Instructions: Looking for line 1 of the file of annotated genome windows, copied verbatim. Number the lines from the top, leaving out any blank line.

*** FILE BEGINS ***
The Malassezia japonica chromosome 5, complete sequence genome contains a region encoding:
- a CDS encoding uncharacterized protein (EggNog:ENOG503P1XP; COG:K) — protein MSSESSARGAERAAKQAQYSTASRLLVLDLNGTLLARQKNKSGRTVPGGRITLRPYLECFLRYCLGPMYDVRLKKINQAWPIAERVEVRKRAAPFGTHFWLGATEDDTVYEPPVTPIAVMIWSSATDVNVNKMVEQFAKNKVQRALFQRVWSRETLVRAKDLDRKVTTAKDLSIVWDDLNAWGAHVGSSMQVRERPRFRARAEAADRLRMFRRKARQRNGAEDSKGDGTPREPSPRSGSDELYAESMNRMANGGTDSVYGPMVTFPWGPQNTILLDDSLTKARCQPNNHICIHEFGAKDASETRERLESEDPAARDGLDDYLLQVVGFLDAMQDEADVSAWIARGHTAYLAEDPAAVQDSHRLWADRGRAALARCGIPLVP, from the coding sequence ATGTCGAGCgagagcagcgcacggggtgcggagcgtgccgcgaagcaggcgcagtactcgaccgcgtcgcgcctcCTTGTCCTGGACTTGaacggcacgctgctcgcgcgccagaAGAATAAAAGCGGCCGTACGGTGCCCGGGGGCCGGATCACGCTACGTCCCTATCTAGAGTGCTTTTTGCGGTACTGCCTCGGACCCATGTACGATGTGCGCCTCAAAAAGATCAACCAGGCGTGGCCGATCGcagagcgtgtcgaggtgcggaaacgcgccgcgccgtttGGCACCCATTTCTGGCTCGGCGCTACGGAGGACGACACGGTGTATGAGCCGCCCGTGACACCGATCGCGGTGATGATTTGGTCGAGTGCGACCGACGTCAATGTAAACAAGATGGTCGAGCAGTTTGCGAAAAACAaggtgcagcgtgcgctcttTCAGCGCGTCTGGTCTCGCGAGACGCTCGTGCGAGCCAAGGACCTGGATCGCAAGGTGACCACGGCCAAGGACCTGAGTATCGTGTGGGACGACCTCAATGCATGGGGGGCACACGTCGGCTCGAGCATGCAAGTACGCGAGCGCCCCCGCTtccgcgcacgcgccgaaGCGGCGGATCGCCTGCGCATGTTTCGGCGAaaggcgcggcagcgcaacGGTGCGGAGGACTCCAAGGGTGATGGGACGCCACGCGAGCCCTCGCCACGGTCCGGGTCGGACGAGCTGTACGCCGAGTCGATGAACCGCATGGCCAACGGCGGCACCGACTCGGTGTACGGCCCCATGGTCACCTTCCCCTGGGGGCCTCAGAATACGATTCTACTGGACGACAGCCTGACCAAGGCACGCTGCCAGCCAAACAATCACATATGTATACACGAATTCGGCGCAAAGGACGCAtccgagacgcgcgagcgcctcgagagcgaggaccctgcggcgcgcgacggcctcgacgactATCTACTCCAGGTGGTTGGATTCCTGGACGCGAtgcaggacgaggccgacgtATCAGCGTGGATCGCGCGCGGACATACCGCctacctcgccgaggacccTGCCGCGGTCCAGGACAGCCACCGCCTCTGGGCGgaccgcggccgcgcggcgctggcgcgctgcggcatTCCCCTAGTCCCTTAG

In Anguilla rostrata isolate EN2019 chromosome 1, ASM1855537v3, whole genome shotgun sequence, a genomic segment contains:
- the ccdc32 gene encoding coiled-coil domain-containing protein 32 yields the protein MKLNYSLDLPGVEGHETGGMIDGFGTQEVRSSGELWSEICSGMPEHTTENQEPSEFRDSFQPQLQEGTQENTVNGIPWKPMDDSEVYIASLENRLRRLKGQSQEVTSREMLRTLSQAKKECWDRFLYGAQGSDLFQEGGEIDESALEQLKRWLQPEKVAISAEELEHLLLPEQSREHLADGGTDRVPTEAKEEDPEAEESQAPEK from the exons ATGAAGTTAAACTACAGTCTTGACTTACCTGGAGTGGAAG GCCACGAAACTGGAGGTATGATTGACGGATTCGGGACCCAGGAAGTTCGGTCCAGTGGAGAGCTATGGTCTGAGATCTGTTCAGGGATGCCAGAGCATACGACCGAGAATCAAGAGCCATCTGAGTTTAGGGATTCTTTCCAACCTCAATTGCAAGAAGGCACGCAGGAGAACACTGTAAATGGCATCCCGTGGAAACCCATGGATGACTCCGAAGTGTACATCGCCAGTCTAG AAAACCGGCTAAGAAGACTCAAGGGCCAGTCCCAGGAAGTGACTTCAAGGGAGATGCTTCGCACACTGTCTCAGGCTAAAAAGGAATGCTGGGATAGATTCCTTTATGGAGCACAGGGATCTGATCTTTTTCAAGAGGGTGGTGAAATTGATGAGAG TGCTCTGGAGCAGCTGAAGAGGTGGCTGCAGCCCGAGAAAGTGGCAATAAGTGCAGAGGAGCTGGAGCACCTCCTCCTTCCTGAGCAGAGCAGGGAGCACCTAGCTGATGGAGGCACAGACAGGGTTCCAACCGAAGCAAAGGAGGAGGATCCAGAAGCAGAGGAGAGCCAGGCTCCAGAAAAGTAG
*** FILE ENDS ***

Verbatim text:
The Malassezia japonica chromosome 5, complete sequence genome contains a region encoding: